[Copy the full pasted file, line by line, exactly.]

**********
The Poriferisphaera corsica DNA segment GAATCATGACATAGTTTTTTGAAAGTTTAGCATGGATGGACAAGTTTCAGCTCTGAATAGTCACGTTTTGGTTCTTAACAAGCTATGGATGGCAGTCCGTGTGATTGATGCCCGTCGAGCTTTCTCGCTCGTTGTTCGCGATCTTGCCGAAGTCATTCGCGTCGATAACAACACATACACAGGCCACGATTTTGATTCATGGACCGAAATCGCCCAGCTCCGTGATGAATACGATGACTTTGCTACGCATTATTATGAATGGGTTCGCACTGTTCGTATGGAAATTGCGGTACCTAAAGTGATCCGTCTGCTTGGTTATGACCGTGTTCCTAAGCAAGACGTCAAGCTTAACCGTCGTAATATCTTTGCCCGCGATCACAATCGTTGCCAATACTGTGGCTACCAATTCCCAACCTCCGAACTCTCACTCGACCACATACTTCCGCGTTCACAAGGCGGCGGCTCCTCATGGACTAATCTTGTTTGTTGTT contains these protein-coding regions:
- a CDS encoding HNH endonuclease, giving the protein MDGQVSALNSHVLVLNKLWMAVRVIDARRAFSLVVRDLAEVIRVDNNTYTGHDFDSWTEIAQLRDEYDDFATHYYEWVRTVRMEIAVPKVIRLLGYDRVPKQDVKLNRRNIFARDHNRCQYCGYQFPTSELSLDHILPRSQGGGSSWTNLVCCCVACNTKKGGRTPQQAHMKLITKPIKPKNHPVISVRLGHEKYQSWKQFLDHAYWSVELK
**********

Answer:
The Poriferisphaera corsica DNA segment GAATCATGACATAGTTTTTTGAAAGTTTAGCATGGATGGACAAGTTTCAGCTCTGAATAGTCACGTTTTGGTTCTTAACAAGCTATGGATGGCAGTCCGTGTGATTGATGCCCGTCGAGCTTTCTCGCTCGTTGTTCGCGATCTTGCCGAAGTCATTCGCGTCGATAACAACACATACACAGGCCACGATTTTGATTCATGGACCGAAATCGCCCAGCTCCGTGATGAATACGATGACTTTGCTACGCATTATTATGAATGGGTTCGCACTGTTCGTATGGAAATTGCGGTACCTAAAGTGATCCGTCTGCTTGGTTATGACCGTGTTCCTAAGCAAGACGTCAAGCTTAACCGTCGTAATATCTTTGCCCGCGATCACAATCGTTGCCAATACTGTGGCTACCAATTCCCAACCTCCGAACTCTCACTCGACCACATACTTCCGCGTTCACAAGGCGGCGGCTCCTCATGGACTAATCTTGTTTGTTGTT contains these protein-coding regions:
- a CDS encoding HNH endonuclease, giving the protein MDGQVSALNSHVLVLNKLWMAVRVIDARRAFSLVVRDLAEVIRVDNNTYTGHDFDSWTEIAQLRDEYDDFATHYYEWVRTVRMEIAVPKVIRLLGYDRVPKQDVKLNRRNIFARDHNRCQYCGYQFPTSELSLDHILPRSQGGGSSWTNLVCCCVACNTKKGGRTPQQAHMKLITKPIKPKNHPVISVRLGHEKYQSWKQFLDHAYWSVELK